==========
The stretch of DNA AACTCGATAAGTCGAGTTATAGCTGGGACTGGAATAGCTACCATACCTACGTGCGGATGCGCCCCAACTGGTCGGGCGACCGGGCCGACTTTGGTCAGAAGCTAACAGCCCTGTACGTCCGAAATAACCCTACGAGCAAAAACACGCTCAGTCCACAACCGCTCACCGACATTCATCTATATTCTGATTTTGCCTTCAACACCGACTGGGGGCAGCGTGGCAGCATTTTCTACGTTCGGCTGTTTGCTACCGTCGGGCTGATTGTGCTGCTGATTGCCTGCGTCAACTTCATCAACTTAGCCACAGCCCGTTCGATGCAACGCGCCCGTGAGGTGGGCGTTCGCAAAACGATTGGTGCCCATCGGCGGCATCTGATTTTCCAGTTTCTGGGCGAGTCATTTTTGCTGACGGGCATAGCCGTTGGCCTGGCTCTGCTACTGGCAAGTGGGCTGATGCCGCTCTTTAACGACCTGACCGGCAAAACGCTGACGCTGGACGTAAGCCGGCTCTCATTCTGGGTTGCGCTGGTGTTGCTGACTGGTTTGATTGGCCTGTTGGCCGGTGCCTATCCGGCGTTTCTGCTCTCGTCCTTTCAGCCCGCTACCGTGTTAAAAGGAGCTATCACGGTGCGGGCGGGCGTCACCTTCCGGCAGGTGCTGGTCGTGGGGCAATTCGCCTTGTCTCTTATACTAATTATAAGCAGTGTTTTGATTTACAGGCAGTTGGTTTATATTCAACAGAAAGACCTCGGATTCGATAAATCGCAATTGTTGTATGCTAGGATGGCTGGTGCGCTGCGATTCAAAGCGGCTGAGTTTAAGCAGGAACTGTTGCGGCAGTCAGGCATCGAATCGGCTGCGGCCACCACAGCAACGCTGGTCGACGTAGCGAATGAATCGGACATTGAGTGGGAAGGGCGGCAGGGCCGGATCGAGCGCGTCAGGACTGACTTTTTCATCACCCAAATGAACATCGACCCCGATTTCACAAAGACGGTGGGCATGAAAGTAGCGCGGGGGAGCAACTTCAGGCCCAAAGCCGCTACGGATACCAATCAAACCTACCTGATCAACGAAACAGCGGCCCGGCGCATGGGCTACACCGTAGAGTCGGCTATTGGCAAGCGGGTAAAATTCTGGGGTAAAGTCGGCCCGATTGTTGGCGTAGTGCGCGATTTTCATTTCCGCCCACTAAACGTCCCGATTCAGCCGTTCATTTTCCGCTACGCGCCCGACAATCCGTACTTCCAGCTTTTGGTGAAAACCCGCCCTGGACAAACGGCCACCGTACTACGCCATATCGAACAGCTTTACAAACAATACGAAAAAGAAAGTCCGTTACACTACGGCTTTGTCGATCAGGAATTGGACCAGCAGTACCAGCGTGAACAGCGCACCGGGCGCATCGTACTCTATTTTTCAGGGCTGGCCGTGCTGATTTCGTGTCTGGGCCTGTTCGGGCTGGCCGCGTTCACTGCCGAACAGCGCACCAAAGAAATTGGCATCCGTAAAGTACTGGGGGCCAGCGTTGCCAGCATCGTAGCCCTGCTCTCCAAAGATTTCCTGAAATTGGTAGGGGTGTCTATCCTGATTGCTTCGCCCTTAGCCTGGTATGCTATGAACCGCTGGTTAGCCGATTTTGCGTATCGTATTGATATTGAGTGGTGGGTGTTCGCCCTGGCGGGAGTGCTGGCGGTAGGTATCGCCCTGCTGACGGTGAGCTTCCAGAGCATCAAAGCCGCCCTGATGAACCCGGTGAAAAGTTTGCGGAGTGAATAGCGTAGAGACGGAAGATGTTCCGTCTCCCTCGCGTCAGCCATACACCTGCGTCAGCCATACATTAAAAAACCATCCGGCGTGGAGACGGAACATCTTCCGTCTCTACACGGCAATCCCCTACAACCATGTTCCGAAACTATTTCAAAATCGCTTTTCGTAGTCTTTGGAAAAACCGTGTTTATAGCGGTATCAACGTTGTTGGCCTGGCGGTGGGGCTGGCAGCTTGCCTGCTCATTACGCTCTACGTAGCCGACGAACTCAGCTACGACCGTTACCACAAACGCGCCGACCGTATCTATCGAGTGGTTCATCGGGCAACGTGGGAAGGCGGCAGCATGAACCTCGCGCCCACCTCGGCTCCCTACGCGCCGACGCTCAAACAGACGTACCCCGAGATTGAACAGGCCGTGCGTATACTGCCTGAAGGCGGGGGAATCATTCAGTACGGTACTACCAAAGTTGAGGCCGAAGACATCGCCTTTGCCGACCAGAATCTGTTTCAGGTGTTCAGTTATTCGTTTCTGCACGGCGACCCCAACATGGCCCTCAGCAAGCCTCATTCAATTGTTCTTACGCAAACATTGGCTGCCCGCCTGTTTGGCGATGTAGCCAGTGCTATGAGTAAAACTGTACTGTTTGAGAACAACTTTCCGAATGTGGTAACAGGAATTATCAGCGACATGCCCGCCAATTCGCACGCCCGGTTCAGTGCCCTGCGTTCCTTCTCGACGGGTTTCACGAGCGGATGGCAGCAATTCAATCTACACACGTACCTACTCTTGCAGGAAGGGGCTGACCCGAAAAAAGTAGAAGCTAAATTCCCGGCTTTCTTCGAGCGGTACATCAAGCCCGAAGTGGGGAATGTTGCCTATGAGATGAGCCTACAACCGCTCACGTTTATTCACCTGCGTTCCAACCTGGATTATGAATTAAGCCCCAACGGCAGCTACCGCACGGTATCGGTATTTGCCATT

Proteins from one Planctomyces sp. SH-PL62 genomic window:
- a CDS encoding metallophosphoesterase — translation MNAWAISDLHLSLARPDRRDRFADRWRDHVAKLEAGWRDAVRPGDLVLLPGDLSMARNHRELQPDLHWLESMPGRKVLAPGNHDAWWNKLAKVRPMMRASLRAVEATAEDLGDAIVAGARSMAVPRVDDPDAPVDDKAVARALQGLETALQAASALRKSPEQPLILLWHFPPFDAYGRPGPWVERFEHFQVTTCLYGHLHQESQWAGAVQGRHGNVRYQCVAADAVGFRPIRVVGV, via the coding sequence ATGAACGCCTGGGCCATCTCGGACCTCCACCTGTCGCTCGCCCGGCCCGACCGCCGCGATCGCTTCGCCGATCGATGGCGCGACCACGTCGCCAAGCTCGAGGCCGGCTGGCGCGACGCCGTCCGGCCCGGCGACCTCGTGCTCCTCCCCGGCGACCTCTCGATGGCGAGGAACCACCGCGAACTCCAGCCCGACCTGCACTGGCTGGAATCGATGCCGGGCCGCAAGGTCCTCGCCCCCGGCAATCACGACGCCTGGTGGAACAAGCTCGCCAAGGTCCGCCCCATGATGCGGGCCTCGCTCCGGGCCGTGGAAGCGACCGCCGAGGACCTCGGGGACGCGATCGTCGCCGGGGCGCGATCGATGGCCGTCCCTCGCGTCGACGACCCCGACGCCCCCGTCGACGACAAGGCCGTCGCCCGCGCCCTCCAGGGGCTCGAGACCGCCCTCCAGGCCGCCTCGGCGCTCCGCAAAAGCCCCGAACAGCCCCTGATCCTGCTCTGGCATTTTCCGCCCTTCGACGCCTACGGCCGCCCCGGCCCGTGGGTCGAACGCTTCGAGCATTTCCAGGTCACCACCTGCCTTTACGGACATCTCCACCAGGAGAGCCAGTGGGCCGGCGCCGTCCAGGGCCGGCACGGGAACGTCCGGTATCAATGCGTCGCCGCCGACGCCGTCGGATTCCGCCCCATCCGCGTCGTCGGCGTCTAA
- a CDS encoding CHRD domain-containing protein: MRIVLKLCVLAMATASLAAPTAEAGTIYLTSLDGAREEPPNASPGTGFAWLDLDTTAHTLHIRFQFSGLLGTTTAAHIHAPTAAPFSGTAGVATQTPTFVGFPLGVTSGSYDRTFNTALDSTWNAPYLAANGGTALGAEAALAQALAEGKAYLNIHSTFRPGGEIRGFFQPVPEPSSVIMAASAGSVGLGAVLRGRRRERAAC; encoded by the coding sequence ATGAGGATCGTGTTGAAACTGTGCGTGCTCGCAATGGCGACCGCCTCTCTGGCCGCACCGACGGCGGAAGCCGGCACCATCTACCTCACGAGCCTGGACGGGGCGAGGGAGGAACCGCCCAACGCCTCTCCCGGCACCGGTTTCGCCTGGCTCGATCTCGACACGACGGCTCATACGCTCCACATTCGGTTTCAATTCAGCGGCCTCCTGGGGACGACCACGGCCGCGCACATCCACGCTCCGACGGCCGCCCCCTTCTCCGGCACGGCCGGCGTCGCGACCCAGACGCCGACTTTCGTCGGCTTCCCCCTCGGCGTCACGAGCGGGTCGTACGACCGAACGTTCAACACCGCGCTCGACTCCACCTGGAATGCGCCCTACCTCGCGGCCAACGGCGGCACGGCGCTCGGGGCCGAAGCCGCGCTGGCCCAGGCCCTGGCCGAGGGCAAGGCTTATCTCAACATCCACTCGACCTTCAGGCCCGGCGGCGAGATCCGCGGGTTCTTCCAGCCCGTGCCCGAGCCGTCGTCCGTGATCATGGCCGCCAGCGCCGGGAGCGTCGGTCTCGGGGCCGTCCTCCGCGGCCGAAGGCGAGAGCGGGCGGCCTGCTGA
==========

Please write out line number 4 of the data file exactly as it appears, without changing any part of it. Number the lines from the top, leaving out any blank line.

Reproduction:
- a CDS encoding CHRD domain-containing protein: MRIVLKLCVLAMATASLAAPTAEAGTIYLTSLDGAREEPPNASPGTGFAWLDLDTTAHTLHIRFQFSGLLGTTTAAHIHAPTAAPFSGTAGVATQTPTFVGFPLGVTSGSYDRTFNTALDSTWNAPYLAANGGTALGAEAALAQALAEGKAYLNIHSTFRPGGEIRGFFQPVPEPSSVIMAASAGSVGLGAVLRGRRRERAAC; encoded by the coding sequence ATGAGGATCGTGTTGAAACTGTGCGTGCTCGCAATGGCGACCGCCTCTCTGGCCGCACCGACGGCGGAAGCCGGCACCATCTACCTCACGAGCCTGGACGGGGCGAGGGAGGAACCGCCCAACGCCTCTCCCGGCACCGGTTTCGCCTGGCTCGATCTCGACACGACGGCTCATACGCTCCACATTCGGTTTCAATTCAGCGGCCTCCTGGGGACGACCACGGCCGCGCACATCCACGCTCCGACGGCCGCCCCCTTCTCCGGCACGGCCGGCGTCGCGACCCAGACGCCGACTTTCGTCGGCTTCCCCCTCGGCGTCACGAGCGGGTCGTACGACCGAACGTTCAACACCGCGCTCGACTCCACCTGGAATGCGCCCTACCTCGCGGCCAACGGCGGCACGGCGCTCGGGGCCGAAGCCGCGCTGGCCCAGGCCCTGGCCGAGGGCAAGGCTTATCTCAACATCCACTCGACCTTCAGGCCCGGCGGCGAGATCCGCGGGTTCTTCCAGCCCGTGCCCGAGCCGTCGTCCGTGATCATGGCCGCCAGCGCCGGGAGCGTCGGTCTCGGGGCCGTCCTCCGCGGCCGAAGGCGAGAGCGGGCGGCCTGCTGA